That's not in and of itself a reason to condemn it, however; if the stories work, the motivation behind it is substantially secondary.)
In fact, I'm going to do something I've been trying not to do for nearly two years, despite lots of requests to do so. I'm going to compare DS9 and "Babylon 5" here. I've been avoiding it for a long time now, but with "The Way of the Warrior" and the "war" footing on which the series has apparently been placed, it seems that DS9 is positioning itself in a very B5-like situation. The difference is that here, as I alluded to above, it feels like positioning -- on B5, everything came into place so quietly and so slowly that events simply built on themselves. (In fact, some of B5's more powerful episodes this past year, "The Coming of Shadows" in particular, were so powerful precisely because they were such natural outgrowths of past concepts. There was a real sense of inevitability to them, which made the tension and tragedy substantially stronger, at least in my
experience.) DS9 suddenly has a lot of B5-like elements to it -- major powers at substantial odds with each other, a station caught in the crossfire, a mysterious race about which little is known that is indirectly behind much of the conflict, and so forth (even the station's new defenses, unveiled here and mentioned here for the first time, are a parallel; when the Narn/Centauri war began in B5, the station got a new defense grid very quickly, and it will be shown in action sometime in the four episodes about to air in the US) -- and while the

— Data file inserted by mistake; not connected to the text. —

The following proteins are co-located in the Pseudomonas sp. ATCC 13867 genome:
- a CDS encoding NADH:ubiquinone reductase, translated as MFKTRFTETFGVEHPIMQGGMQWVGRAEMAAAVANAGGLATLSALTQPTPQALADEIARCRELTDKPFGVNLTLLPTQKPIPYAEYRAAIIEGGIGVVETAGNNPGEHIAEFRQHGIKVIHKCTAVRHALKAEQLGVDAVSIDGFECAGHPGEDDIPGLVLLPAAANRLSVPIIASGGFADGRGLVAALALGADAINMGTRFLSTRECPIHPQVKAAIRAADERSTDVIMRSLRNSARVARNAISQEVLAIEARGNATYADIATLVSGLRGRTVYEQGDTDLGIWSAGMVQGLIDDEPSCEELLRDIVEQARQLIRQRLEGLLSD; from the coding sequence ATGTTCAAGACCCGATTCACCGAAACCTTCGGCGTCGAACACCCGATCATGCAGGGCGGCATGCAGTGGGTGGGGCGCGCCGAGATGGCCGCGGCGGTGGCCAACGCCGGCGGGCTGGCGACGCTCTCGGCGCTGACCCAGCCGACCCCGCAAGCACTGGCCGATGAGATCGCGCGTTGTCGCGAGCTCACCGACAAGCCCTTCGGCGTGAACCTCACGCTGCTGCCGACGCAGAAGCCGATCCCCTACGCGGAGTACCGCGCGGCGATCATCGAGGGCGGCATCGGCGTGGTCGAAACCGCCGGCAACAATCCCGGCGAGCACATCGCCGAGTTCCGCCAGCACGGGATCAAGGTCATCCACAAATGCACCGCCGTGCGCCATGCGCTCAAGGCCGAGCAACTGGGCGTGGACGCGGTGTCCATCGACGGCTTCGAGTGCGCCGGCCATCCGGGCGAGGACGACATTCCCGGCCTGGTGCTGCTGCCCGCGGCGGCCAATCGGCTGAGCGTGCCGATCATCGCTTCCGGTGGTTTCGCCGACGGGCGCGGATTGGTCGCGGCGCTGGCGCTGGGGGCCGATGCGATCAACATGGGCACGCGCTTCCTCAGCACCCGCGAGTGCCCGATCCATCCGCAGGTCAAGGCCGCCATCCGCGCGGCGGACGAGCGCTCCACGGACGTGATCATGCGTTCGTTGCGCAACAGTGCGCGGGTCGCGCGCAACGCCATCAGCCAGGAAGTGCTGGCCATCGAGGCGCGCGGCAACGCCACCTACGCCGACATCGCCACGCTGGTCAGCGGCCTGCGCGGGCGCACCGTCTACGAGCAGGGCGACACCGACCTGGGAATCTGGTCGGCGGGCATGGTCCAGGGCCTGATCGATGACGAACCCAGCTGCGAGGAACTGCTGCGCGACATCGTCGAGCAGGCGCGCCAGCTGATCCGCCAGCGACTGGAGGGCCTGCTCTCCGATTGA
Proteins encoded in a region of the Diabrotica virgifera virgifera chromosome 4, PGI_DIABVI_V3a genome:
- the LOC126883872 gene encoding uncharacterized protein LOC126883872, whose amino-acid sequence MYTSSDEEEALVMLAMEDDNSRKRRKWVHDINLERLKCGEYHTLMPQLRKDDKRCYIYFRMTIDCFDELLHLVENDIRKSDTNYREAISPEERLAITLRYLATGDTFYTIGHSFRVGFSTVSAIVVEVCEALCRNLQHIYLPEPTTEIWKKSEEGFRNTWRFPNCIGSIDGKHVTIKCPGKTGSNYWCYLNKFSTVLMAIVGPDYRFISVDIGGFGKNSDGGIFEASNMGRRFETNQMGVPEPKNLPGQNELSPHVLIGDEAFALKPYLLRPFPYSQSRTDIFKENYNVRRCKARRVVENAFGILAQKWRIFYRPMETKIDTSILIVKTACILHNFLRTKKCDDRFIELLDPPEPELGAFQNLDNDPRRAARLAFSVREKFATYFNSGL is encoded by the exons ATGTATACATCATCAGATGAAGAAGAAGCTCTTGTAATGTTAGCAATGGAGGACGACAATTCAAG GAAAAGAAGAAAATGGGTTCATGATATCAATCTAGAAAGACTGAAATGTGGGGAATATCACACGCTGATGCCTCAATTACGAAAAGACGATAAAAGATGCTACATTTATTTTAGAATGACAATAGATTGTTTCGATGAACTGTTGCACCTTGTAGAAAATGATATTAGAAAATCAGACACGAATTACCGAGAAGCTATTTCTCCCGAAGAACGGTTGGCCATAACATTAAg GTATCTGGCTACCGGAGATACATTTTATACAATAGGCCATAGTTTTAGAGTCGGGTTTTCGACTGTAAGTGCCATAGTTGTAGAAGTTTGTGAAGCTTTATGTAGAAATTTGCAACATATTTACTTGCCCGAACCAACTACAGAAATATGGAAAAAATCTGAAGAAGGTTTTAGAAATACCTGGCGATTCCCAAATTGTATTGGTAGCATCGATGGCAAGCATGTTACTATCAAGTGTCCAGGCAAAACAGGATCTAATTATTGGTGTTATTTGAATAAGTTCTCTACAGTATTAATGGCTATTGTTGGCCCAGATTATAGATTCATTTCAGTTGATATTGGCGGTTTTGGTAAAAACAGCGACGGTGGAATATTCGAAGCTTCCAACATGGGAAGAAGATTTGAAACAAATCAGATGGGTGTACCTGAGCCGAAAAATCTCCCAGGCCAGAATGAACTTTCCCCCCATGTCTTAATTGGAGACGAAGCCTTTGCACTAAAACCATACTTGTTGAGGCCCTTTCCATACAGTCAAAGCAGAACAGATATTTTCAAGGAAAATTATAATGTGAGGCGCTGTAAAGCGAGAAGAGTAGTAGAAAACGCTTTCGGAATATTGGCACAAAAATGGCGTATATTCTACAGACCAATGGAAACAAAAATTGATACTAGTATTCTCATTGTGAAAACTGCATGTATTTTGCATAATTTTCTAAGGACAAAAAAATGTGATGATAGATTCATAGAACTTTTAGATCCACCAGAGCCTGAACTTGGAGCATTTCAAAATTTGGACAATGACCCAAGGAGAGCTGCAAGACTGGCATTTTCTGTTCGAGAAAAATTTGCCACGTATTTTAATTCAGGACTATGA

elements themselves are common enough, I have to say that DS9 isn't measuring up in terms of how it introduced or led up to many of them. (That said, I'm going to try to continue to avoid comparisons to B5
when I can; I think every series deserves to be looked at independently. It's only when the similarities are so strikingly similar that comparison gets invited, I think.)
Basically, where these big changes are concerned, I actually think making the opener a 2-hour special might have been a mistake. Even a week's delay to let some of the changes sink in before working with them so much might have helped; imagine having a week to wonder how things would resolve themselves after hearing "The Klingons have withdrawn from the Khitomer Accords" as a cliffhanger. I think it might have worked a lot better.
Now that I'm through discussing the basic reshuffling of the Trek universe, on to the episode itself. The basic story, that of the Klingons deciding to invade Cardassia to "protect" it, was solid and rather surprising -- I'd heard about the Klingon breach with the Federation over the summer, of course, as had basically anyone not